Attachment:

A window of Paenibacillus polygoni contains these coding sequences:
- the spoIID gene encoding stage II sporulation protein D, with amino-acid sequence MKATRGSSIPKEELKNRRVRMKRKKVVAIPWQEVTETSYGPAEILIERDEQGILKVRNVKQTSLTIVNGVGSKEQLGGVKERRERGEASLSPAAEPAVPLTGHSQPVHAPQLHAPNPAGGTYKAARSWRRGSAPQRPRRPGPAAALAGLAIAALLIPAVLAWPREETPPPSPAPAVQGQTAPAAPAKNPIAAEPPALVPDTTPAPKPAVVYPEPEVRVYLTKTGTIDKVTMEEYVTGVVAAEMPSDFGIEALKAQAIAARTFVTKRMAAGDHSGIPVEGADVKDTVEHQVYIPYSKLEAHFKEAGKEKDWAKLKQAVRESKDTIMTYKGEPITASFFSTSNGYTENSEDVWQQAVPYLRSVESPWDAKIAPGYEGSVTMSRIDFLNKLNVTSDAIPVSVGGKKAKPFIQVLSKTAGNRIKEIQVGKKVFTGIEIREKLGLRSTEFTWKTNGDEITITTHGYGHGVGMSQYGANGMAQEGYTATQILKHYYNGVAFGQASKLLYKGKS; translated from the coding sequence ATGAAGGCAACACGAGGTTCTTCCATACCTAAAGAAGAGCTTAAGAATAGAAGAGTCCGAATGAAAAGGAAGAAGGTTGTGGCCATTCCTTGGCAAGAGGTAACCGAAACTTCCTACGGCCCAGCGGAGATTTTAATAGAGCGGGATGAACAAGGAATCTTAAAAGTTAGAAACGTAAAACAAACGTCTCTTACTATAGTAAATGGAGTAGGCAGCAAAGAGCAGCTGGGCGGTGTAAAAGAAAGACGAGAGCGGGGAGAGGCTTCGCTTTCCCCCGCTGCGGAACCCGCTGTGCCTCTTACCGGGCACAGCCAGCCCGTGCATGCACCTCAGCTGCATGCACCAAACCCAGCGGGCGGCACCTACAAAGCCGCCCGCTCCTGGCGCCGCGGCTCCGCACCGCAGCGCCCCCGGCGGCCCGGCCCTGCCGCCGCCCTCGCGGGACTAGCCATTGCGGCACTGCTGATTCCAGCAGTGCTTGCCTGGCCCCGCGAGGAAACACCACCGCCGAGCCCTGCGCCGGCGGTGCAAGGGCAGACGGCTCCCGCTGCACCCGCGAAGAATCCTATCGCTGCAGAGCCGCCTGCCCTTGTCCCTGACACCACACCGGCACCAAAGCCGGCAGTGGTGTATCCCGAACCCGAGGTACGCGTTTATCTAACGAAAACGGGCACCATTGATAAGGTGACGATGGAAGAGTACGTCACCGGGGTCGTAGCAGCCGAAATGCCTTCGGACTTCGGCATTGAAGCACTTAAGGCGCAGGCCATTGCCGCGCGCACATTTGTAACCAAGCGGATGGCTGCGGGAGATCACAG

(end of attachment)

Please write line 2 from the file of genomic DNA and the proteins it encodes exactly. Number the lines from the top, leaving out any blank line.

- the spoIID gene encoding stage II sporulation protein D, with amino-acid sequence MKATRGSSIPKEELKNRRVRMKRKKVVAIPWQEVTETSYGPAEILIERDEQGILKVRNVKQTSLTIVNGVGSKEQLGGVKERRERGEASLSPAAEPAVPLTGHSQPVHAPQLHAPNPAGGTYKAARSWRRGSAPQRPRRPGPAAALAGLAIAALLIPAVLAWPREETPPPSPAPAVQGQTAPAAPAKNPIAAEPPALVPDTTPAPKPAVVYPEPEVRVYLTKTGTIDKVTMEEYVTGVVAAEMPSDFGIEALKAQAIAARTFVTKRMAAGDHSGIPVEGADVKDTVEHQVYIPYSKLEAHFKEAGKEKDWAKLKQAVRESKDTIMTYKGEPITASFFSTSNGYTENSEDVWQQAVPYLRSVESPWDAKIAPGYEGSVTMSRIDFLNKLNVTSDAIPVSVGGKKAKPFIQVLSKTAGNRIKEIQVGKKVFTGIEIREKLGLRSTEFTWKTNGDEITITTHGYGHGVGMSQYGANGMAQEGYTATQILKHYYNGVAFGQASKLLYKGKS; translated from the coding sequence ATGAAGGCAACACGAGGTTCTTCCATACCTAAAGAAGAGCTTAAGAATAGAAGAGTCCGAATGAAAAGGAAGAAGGTTGTGGCCATTCCTTGGCAAGAGGTAACCGAAACTTCCTACGGCCCAGCGGAGATTTTAATAGAGCGGGATGAACAAGGAATCTTAAAAGTTAGAAACGTAAAACAAACGTCTCTTACTATAGTAAATGGAGTAGGCAGCAAAGAGCAGCTGGGCGGTGTAAAAGAAAGACGAGAGCGGGGAGAGGCTTCGCTTTCCCCCGCTGCGGAACCCGCTGTGCCTCTTACCGGGCACAGCCAGCCCGTGCATGCACCTCAGCTGCATGCACCAAACCCAGCGGGCGGCACCTACAAAGCCGCCCGCTCCTGGCGCCGCGGCTCCGCACCGCAGCGCCCCCGGCGGCCCGGCCCTGCCGCCGCCCTCGCGGGACTAGCCATTGCGGCACTGCTGATTCCAGCAGTGCTTGCCTGGCCCCGCGAGGAAACACCACCGCCGAGCCCTGCGCCGGCGGTGCAAGGGCAGACGGCTCCCGCTGCACCCGCGAAGAATCCTATCGCTGCAGAGCCGCCTGCCCTTGTCCCTGACACCACACCGGCACCAAAGCCGGCAGTGGTGTATCCCGAACCCGAGGTACGCGTTTATCTAACGAAAACGGGCACCATTGATAAGGTGACGATGGAAGAGTACGTCACCGGGGTCGTAGCAGCCGAAATGCCTTCGGACTTCGGCATTGAAGCACTTAAGGCGCAGGCCATTGCCGCGCGCACATTTGTAACCAAGCGGATGGCTGCGGGAGATCACAG